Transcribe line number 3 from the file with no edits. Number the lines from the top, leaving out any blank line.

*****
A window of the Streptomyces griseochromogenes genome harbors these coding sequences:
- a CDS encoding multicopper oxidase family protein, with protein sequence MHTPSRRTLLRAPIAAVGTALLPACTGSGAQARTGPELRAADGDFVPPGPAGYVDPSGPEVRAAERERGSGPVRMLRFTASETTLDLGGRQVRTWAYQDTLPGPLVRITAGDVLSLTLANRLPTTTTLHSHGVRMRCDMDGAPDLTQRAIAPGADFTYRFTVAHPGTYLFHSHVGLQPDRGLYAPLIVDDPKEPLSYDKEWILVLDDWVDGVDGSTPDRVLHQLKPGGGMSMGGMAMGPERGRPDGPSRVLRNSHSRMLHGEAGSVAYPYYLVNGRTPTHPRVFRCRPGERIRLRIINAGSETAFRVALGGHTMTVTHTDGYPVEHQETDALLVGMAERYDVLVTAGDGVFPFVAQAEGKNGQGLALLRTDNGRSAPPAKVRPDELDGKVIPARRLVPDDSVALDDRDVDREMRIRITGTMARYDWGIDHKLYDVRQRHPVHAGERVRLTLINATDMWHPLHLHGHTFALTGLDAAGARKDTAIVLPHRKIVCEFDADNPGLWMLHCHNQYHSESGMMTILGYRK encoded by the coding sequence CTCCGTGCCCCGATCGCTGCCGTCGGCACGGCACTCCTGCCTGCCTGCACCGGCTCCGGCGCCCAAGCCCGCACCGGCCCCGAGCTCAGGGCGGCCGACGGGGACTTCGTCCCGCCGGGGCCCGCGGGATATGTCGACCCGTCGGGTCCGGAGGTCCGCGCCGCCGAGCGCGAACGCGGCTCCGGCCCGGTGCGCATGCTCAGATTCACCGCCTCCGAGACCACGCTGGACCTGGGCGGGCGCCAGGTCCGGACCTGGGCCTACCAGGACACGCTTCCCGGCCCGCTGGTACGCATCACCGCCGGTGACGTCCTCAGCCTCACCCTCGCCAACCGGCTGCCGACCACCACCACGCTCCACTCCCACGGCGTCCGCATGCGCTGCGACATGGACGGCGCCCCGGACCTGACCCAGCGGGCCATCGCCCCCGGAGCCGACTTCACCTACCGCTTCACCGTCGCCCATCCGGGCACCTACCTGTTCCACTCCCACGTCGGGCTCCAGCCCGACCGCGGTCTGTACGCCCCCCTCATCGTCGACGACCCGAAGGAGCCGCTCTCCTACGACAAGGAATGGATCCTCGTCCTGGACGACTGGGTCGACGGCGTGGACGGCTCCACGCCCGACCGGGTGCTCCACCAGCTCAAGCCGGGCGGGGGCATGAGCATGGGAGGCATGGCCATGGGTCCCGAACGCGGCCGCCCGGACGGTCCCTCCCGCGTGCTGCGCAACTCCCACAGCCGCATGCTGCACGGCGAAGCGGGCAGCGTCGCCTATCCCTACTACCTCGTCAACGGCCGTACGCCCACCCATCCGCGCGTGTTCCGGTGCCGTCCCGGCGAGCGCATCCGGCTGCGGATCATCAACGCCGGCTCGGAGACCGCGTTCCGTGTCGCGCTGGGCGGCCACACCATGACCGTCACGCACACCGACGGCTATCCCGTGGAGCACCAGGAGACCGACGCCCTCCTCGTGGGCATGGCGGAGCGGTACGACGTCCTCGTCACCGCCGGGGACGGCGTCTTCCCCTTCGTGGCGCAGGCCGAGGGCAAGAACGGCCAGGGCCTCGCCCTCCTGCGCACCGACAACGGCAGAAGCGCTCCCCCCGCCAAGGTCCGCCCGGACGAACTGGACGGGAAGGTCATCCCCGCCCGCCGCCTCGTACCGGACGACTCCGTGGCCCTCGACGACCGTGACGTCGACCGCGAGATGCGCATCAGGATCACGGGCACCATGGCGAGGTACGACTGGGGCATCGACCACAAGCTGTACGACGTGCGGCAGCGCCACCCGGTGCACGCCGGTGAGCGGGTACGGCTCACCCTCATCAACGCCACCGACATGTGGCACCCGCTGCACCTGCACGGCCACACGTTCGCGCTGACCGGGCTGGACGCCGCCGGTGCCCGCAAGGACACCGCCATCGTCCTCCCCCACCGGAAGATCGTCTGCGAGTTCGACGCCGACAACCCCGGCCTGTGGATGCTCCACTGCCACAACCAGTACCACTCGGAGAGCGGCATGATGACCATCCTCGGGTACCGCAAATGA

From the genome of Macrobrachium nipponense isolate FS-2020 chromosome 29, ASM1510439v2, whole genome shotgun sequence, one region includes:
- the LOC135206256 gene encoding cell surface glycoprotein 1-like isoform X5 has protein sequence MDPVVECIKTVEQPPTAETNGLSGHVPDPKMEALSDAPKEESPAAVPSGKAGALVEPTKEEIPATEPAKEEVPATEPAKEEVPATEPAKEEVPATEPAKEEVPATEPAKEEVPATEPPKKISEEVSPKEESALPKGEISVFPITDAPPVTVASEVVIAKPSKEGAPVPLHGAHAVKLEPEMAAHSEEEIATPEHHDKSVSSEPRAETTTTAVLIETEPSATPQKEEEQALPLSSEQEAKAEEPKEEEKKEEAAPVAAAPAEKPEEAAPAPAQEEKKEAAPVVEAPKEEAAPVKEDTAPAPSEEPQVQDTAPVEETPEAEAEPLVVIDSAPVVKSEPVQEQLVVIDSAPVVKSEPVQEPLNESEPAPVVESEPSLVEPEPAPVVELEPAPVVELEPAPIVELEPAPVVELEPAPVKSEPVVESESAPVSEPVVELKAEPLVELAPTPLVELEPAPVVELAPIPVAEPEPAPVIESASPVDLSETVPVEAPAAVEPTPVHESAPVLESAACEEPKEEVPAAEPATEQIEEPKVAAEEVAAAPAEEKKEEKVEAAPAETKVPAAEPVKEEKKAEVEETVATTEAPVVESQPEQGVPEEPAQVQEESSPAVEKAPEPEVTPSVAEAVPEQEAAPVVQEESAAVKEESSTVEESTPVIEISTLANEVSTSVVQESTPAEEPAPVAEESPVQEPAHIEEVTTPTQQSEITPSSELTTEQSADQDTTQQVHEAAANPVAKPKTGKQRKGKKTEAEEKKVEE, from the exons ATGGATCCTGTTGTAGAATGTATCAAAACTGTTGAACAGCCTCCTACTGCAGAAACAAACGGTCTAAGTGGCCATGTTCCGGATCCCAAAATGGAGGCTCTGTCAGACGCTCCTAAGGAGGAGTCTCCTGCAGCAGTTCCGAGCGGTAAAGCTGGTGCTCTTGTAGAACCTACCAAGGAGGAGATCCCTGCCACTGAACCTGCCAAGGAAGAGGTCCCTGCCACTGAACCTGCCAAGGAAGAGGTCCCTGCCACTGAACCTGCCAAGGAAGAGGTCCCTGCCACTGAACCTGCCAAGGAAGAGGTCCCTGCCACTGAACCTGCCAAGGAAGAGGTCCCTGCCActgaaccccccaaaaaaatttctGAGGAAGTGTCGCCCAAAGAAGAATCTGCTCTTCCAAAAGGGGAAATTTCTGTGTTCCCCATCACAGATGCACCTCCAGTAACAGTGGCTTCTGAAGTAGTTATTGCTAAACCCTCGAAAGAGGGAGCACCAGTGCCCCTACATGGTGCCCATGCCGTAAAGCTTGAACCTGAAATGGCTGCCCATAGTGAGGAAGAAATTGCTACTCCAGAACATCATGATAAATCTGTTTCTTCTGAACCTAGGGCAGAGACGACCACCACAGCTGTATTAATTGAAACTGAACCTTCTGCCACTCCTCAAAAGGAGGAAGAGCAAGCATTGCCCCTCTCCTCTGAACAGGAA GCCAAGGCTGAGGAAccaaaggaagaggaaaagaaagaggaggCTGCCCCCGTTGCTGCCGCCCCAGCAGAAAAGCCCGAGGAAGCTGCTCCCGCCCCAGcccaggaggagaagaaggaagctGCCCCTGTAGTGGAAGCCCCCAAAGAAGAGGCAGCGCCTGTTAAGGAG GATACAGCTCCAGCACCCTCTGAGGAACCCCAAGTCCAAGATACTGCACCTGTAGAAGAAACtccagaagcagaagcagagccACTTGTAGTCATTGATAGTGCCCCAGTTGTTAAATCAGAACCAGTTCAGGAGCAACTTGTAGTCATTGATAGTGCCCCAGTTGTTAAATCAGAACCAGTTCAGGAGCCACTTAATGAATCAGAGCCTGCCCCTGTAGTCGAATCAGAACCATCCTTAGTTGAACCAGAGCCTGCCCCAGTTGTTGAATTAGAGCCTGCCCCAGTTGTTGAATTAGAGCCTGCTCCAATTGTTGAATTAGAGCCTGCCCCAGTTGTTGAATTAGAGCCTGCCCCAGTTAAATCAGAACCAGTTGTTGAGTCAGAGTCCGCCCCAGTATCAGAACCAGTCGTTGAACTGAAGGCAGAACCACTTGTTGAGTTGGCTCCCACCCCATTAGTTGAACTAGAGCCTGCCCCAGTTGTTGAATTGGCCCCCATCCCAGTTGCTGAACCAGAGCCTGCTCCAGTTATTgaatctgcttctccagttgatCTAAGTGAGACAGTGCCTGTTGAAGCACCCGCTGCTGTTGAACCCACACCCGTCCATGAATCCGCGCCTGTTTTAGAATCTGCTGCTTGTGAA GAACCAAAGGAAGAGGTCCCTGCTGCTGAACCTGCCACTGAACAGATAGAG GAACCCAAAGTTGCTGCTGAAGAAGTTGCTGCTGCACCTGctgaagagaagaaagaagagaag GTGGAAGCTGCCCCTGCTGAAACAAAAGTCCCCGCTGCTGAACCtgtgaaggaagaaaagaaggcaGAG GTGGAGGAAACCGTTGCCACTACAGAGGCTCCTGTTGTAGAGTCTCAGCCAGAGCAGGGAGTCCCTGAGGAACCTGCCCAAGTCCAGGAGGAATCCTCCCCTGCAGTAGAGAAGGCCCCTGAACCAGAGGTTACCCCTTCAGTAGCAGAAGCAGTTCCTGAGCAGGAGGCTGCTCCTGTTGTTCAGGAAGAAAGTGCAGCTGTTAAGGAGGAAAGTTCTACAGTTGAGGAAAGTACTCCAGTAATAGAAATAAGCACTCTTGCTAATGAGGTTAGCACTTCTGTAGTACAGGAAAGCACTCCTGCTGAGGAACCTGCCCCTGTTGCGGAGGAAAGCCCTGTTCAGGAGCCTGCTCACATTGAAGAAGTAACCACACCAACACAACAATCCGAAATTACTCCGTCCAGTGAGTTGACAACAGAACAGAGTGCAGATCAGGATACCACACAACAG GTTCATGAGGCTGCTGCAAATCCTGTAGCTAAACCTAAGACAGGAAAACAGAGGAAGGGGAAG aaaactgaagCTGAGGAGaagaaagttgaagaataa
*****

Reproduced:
From the genome of Macrobrachium nipponense isolate FS-2020 chromosome 29, ASM1510439v2, whole genome shotgun sequence, one region includes: